Equifax credit freeze: Why to do this after the data breach — and how much it costs in each US state

Equifax credit freeze: Why to do this after the data breach — and how much it costs in each US state
How do you freeze your credit — and how much does it cost? eakkaluktemwanich/Shutterstock
How do you freeze your credit — and how much does it cost? eakkaluktemwanich/Shutterstock

By now you’ve almost certainly heard about the massive Equifax data breach in which 143 million customers’ credit information was exposed, including Social Security numbers, names, dates of birth, addresses and, in some cases, driver’s license and credit card numbers.

Customers will notified by mail if their information was exposed, but Equifax also created a website — equifaxsecurity2017.com — to help you determine if your information was impacted. You can also call 866-447-7559 to find out more on how to protect yourself.

While you should always be on the lookout for fraudulent charges, one big step you can take to halt the hemorrhage of personal data is to freeze your credit. A credit freeze, also known as a security freeze, is the “Fort Knox of credit protection,” credit expert John Ulzheimer told USA Today. “A freeze takes your credit report out of circulation,” he said.

Worried consumers should consider asking all three credit bureaus — Equifax, Experian and TransUnion — to freeze their credit report, which means lenders will not be able to access it. So if someone has your data and tries to open a credit card or a line of credit, they will be prevented from doing so.

A credit freeze generally remains in place until you ask for it to be lifted. It does not affect your credit score or prevent you from getting a free annual credit report. If you want to do things like rent an apartment, buy insurance or open a new credit card account, you will need to have the freeze temporarily lifted.

While a security freeze is your safest bet, some entities will still have access to your credit report, including collection agencies, certain government agencies and banks and credit unions where you already have accounts, according to Consumer Reports.

How to freeze credit — and whether to set up a fraud alert instead

Freezing your credit report (here’s how) is different from setting up a fraud alert. A credit freeze stops everyone, including yourself, from taking out a loan or other debt in your name, Nick Sloane, chartered financial consultant and president of Sloane Wealth Management, said.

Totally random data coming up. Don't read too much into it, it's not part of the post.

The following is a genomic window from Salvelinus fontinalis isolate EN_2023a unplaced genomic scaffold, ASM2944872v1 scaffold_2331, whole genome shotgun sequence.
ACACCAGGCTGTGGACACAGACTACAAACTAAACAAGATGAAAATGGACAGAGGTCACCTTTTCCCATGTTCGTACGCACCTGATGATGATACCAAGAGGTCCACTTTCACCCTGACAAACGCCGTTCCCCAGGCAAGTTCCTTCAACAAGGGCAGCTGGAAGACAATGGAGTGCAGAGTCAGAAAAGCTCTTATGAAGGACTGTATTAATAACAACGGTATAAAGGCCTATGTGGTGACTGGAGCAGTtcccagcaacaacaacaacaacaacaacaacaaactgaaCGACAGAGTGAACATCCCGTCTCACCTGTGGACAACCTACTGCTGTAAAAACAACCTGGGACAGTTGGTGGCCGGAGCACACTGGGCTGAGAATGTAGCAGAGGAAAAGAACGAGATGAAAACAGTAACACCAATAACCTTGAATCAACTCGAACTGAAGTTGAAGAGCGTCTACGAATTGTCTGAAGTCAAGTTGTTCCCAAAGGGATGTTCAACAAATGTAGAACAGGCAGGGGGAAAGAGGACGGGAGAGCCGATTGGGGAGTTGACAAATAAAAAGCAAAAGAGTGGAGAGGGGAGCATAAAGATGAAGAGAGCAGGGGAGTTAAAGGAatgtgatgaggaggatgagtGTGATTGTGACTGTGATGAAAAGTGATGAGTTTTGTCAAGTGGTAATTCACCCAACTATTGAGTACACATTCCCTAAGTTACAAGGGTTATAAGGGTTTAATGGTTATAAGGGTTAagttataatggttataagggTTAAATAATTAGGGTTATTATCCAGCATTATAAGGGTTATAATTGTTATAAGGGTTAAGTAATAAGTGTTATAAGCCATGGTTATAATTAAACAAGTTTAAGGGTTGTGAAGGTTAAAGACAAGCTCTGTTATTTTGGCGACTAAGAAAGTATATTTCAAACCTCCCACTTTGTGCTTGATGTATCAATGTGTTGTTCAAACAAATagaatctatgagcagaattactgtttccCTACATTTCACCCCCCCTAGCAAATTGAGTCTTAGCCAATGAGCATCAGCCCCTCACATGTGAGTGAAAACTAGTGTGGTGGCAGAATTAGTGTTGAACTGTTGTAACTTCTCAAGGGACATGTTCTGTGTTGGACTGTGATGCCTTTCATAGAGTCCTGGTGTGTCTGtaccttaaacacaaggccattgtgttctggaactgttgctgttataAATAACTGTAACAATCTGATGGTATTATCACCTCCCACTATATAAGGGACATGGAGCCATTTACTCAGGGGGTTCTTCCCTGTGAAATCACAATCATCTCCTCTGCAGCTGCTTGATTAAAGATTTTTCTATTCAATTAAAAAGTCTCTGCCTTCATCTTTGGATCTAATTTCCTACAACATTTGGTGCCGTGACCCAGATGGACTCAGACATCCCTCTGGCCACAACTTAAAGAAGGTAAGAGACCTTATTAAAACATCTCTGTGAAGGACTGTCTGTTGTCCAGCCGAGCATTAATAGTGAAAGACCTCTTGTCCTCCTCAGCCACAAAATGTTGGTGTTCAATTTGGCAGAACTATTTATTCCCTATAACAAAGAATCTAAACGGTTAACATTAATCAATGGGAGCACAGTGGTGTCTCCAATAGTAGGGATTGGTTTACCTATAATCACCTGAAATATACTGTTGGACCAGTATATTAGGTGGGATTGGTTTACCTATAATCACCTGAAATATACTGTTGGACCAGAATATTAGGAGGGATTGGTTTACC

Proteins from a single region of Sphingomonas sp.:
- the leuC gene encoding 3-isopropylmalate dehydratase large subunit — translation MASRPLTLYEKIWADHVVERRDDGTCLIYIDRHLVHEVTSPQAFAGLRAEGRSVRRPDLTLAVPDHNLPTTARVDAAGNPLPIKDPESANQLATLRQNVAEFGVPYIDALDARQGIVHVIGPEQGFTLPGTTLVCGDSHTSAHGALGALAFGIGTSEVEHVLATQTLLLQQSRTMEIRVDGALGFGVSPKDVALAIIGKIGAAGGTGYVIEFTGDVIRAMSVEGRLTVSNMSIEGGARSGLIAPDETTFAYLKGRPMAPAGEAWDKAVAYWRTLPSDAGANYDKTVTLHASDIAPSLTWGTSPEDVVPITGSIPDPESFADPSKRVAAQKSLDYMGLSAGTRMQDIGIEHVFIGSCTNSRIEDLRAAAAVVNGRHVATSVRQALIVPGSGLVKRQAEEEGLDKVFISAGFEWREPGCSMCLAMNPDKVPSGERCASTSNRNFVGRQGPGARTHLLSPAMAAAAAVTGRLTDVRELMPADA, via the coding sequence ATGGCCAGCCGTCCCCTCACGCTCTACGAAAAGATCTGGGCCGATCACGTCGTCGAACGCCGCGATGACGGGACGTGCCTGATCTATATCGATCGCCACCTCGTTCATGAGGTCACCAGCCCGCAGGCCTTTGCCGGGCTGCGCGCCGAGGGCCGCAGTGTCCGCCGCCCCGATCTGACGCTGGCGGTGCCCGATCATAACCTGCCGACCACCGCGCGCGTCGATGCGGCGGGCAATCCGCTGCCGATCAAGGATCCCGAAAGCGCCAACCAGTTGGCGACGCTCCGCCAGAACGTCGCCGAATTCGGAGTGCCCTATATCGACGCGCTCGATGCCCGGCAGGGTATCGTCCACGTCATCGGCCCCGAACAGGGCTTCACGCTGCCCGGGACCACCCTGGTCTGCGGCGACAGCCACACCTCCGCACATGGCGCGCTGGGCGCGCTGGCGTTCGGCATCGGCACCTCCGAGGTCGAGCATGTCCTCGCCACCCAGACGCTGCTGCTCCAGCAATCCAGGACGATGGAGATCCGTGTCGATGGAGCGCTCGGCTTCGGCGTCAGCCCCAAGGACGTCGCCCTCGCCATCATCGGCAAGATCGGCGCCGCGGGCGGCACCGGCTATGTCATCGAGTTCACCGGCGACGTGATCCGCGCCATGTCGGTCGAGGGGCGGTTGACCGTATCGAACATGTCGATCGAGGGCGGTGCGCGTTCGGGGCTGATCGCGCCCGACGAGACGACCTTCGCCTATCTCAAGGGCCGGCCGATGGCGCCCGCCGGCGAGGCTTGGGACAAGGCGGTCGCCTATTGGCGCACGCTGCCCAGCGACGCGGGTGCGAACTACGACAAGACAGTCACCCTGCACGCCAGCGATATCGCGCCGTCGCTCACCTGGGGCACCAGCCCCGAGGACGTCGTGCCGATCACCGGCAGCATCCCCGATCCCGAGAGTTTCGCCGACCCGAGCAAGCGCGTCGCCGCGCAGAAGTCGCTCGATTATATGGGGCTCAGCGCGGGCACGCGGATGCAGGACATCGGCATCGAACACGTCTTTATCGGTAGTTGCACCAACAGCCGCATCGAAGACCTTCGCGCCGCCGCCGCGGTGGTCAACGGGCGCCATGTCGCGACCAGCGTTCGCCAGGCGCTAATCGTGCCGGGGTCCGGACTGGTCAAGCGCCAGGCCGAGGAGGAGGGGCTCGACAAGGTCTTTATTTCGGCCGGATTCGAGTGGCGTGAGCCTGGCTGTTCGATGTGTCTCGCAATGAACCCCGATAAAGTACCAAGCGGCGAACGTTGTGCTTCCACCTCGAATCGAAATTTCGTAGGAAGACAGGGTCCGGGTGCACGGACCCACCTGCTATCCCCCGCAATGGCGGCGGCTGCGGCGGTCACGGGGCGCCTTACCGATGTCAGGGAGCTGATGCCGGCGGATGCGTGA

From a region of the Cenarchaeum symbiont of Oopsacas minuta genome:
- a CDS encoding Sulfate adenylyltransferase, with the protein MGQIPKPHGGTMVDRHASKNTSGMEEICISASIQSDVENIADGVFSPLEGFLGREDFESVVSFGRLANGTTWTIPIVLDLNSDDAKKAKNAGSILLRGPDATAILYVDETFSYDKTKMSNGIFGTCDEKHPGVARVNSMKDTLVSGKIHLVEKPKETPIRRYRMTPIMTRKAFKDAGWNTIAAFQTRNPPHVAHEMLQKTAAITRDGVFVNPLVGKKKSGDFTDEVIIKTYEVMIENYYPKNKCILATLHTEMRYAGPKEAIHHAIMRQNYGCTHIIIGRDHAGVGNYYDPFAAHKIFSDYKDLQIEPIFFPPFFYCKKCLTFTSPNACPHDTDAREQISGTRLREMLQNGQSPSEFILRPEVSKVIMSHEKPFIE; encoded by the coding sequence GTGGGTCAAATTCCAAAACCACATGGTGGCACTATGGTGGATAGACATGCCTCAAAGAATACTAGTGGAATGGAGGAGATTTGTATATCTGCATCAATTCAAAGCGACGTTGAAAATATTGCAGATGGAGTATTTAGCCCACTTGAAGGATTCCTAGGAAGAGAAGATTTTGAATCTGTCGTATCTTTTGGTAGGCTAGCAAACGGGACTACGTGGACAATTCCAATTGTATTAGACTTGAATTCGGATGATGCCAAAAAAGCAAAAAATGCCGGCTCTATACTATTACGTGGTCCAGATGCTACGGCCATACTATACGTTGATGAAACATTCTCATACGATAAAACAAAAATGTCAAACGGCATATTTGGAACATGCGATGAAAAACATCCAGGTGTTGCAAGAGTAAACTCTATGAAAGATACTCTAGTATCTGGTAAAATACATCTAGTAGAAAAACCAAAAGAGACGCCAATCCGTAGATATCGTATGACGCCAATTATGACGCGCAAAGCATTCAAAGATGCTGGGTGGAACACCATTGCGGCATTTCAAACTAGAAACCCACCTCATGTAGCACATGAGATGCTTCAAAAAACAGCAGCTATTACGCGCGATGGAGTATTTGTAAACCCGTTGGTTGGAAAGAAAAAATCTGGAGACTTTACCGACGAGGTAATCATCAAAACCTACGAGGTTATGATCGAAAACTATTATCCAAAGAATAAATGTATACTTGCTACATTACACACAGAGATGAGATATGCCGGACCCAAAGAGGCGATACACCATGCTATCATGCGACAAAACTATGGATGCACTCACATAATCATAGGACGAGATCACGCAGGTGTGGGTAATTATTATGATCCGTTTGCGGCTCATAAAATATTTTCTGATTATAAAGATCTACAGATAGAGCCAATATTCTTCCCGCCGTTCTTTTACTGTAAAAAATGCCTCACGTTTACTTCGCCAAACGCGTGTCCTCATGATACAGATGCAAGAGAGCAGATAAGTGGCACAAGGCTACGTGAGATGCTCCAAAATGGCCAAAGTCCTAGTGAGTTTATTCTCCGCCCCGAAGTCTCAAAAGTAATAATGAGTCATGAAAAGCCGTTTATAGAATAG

“Contrary to what some believe, initiating and then doing [a] temporary lift of a freeze is by no means burdensome,” he said. “Costs of doing this vary state by state. This has no effect on your credit report.”

A fraud or scam alert, on the other hand, is simply a credit detection system that will let you know if fraudulent or unusual activity is found on your account. While this option is less restrictive, know that it lasts only 90 days and simply notifies lenders you could be a victim of identity theft and that they should verify your identity before issuing credit, according to Consumer Reports.

If you’re not ready to do a full credit freeze, perhaps because you’re in the process of applying for a loan or insurance, this may be a smart move — but it provides weaker protection than a full freeze.

How much does a credit freeze cost?

While a credit freeze is free in some states, others let the bureaus charge you for the service. Prices vary because the maximum fees agencies set are governed by state law, according to ValuePenguin.

Equifax will waive its fees to freeze reports until at least early October, but since it’s wise to freeze your credit with all three agencies, chances are you’ll be paying something for the service, even if you act quickly.

Below are the combined costs you’ll pay to all three agencies in each U.S. state, according to ValuePenguin. States are organized from cheapest to most expensive.

Free!

Colorado

Indiana

Maine

New Jersey

New York

North Carolina

South Carolina

$6 until early October and $9 thereafter

Georgia

Montana

Nebraska

$10 until early October and $15 thereafter

Alaska

Arizona

Arkansas

Kansas

Maryland

Massachusetts

Minnesota

Missouri

North Dakota

Ohio

$10.20 until early October and $15.20 thereafter

Hawaii

$10.30 until early October and $15.30 thereafter

West Virginia

$12 until early October and $18 thereafter

Idaho

$15 until early October and $22.50 thereafter

Tennessee

$20 until early October and $30 thereafter

Alabama

California

Delaware

District of Columbia

Florida

Illinois

Iowa

Kentucky

Louisiana

Michigan

Mississippi

Nevada

New Hampshire

Oklahoma

Oregon

Rhode Island

Utah

Vermont

Virginia

Wisconsin

Wyoming

$20.50 until early October and $30.50 thereafter

New Mexico

$20.60 until early October and $30.60 thereafter

South Dakota

$20.64 regardless of when purchased

Connecticut

$20.70 until early October and $30.70 thereafter

Pennsylvania

$20.83 until early October and $30.83 thereafter

Texas

$20.95 until early October and $30.95 thereafter

Washington

$21.15 until early October and $31.15 thereafter

Puerto Rico

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